Working for Workers in Ontario

Proposed changes to employment laws yet again

Working for Workers in Ontario
Nadia Zaman

Exclusive to Canadian HR Reporter from Rudner Law.

If you are an employer, you have dealt with a variety of legislative changes brought about during the pandemic.

You have had to pivot, pivot, and pivot again, as the rules were constantly being changed.

Now that the pandemic is over, there are probably not going to be any changes for a while, right? Wrong.

Recently, the Ontario government introduced Bill 79, the Working for Workers Act, 2023, proposing additional updates to employment laws in order to continue to protect workers. The updates are aligned with the reality of our changing economy and the fact that there are now more remote workers than prior to the pandemic. Importantly, the proposed changes are part of a larger initiative that expands on the changes brought about in the Working for Workers Acts, 2021 and 2022.

The proposed changes include updates to the mass layoff provisions of the Ontario Employment Standards Act, 2000, also known as the ESA, as well as provisions relating to what information must be provided by employers to new employees. The proposed changes are largely aimed at protecting remote and precarious workers.

The current mass termination rules

The ESA provides the bare minimum requirements that employers must meet as part of their obligations toward their employees. These requirements cannot be contracted out of. Employees may also have additional entitlements at common law, which is judge-made law.

Currently, the ESA’s notice rules for mass termination apply when the employment of 50 or more employees is terminated at an employer's “establishment” within a four-week period. In particular, the amount of notice employees must receive in a mass termination is not based on the employees' length of employment, but on the number of employees who have been terminated from their employment. An employer must give:

  • Eight weeks' notice if the employment of 50 to 199 employees is to be terminated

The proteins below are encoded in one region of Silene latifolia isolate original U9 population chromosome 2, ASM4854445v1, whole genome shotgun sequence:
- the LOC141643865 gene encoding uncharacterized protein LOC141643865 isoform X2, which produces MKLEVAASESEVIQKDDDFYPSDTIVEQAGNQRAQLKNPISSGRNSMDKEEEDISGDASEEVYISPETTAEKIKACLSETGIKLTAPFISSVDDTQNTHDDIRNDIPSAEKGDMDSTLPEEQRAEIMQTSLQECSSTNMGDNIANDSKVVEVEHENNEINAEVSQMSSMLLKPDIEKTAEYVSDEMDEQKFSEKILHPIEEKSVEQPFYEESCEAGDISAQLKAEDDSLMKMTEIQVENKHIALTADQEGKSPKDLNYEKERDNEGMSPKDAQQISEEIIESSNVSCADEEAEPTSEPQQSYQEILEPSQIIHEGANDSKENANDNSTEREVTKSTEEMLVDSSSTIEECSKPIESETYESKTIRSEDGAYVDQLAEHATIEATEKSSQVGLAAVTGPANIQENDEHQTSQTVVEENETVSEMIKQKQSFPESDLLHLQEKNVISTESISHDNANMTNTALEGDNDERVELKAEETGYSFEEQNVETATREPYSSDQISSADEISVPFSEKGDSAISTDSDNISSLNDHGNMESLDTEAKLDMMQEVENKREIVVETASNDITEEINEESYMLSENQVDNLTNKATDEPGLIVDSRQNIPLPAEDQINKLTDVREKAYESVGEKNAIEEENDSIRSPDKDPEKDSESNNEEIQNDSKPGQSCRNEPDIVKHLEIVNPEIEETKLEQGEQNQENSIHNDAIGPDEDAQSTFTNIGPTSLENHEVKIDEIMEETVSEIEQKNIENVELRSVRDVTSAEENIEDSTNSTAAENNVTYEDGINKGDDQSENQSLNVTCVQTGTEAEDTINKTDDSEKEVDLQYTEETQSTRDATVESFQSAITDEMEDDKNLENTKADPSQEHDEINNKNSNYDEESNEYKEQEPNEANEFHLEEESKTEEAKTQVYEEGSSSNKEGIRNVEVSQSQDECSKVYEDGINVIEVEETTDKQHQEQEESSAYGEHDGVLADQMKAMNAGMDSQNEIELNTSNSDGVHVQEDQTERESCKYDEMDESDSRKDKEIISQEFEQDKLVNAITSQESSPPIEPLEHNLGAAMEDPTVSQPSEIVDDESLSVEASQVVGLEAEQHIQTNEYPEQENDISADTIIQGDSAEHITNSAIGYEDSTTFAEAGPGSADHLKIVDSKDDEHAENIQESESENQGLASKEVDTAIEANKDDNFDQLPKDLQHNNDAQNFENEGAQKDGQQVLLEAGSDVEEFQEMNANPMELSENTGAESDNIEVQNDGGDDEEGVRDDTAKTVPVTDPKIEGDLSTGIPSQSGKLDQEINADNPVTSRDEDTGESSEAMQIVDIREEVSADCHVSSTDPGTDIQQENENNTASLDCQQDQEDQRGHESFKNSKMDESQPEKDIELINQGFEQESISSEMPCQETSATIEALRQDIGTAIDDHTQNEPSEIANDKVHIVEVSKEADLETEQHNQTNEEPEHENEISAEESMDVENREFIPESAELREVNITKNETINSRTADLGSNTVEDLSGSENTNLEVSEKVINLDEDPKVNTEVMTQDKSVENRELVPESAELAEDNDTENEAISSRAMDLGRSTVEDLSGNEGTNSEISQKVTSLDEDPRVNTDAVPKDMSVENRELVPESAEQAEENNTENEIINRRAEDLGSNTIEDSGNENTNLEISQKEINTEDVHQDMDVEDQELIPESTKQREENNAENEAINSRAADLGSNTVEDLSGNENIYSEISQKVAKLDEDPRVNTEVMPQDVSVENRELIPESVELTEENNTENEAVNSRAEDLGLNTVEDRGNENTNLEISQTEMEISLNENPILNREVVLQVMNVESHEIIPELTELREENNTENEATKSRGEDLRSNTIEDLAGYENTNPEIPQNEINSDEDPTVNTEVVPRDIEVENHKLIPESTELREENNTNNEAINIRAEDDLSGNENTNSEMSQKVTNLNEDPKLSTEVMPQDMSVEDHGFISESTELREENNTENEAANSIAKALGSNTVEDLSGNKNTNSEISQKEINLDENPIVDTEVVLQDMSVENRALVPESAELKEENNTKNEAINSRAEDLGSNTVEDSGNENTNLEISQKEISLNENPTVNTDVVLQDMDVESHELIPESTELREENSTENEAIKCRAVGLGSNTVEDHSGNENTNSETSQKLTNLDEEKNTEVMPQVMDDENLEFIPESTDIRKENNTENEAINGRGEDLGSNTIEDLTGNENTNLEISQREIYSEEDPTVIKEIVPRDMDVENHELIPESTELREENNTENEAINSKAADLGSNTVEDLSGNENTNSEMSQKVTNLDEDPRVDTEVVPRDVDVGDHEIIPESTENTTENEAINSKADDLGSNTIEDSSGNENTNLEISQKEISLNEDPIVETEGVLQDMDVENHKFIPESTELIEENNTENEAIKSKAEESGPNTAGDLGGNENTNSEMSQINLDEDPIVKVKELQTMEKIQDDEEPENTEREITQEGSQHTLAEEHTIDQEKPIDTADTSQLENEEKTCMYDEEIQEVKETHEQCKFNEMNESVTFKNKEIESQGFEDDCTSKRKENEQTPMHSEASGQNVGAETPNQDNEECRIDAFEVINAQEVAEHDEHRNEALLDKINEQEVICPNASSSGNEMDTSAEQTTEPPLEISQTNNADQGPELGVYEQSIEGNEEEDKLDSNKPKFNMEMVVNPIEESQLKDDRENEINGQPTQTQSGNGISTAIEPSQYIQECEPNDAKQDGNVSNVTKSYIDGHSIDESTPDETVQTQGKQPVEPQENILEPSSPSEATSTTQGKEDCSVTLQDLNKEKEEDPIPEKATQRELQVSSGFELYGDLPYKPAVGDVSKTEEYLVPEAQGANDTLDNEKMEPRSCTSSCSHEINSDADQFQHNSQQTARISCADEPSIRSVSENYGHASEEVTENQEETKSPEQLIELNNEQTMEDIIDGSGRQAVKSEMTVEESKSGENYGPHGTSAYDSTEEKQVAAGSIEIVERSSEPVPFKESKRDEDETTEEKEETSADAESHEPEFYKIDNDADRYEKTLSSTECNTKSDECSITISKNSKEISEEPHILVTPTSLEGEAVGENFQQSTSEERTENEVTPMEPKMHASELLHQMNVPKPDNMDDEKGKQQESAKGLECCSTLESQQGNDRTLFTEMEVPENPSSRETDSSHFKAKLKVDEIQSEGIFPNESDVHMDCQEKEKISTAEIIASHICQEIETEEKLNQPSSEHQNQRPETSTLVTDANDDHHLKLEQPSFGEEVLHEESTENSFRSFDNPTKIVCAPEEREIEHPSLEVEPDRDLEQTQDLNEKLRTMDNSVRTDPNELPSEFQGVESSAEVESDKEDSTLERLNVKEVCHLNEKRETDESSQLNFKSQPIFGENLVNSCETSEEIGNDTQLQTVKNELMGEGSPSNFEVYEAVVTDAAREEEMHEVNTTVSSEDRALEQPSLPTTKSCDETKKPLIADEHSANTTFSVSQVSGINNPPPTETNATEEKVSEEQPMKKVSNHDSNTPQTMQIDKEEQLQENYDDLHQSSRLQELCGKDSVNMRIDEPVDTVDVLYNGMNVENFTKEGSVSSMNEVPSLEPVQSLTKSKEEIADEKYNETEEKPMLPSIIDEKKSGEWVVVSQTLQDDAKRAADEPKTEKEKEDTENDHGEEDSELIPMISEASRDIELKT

• 12 weeks' notice if the employment of 200 to 499 employees is to be terminated
  • 16 weeks' notice if the employment of 500 or more employees is to be terminated

For example, under the ESA, an employee who is let go after five years of service would generally be entitled to five weeks of paid notice or pay in lieu of notice under individual termination rules, but if that employee is one of 100 employees whose employment is terminated at an employer’s establishment within a four-week period then that employee would be entitled to eight weeks of paid notice or pay in lieu thereof.

Proposed changes to mass termination rules

If passed, the proposed changes would broaden the definition of “establishment” to include employees’ remote home offices, making employees who solely work from home eligible to received enhanced notice. Specifically, the proposed changes would render employees who work solely from home eligible for the same enhanced notice, in mass termination situations, as "in-office" and other employees. This would ensure that remote employees receive the same minimum notice of termination or pay in lieu of notice in mass termination situations (i.e. eight, 12 or 16 weeks). The goal is to prevent employers from taking advantage of such remote employees.

This is what Monte McNaughton, Minister of Labour, Immigration, Training and Skills Development had to say about the proposed changes:

Whether you commute to work every day or not shouldn’t determine what you are owed. No billion-dollar company should be treating their remote employees as second-class…The future of work is here, and our government will continue to lead the country in ensuring workers have the protections they need to find better jobs and earn bigger paycheques in the 21st century economy.

Other proposed changes

Under the ESA, employers are currently only required to share the latest version of the employment standards poster, which outlines ESA workplace rights and responsibilities, with new employees. In order to protect precarious employees, the Ontario government is further proposing regulatory changes that would require employers to provide new hires with information in writing about their job, such as pay, work location and hours of work, and that too within a certain timeline (e.g. before their first day or first shift).

In addition, the government would like to establish the highest maximum fines in Canada for employers and people who are convicted of taking possession of or retaining a foreign national’s passport or work permit, including per passport penalties of $100,000 to $200,000 per withheld passport, individual fines of up to $500,000, and corporate fines of up to $1 million.

Further, the government proposed changes to ensure that women have access to at least one women’s-only washroom on jobsites and properly fitting equipment.

Key takeaways

The Ontario government introduced further changes to employment laws which, if passed, would further protect remote and precarious employees by, among other things, providing enhanced notice upon mass termination to remote workers and information in writing (such as pay, work location and hours of work) to new employees before their first day or first shift.

If passed, the changes will be significant for employers and employees alike. Employers would be wise to seek legal advice from an Employment Lawyer before doing anything that may impact their legal rights and obligations.

We will continue to monitor the progress of this legislation. Stay tuned.

Nadia Zaman is an associate lawyer at Rudner Law in Toronto. She can be reached at (416) 864-8500 or [email protected].

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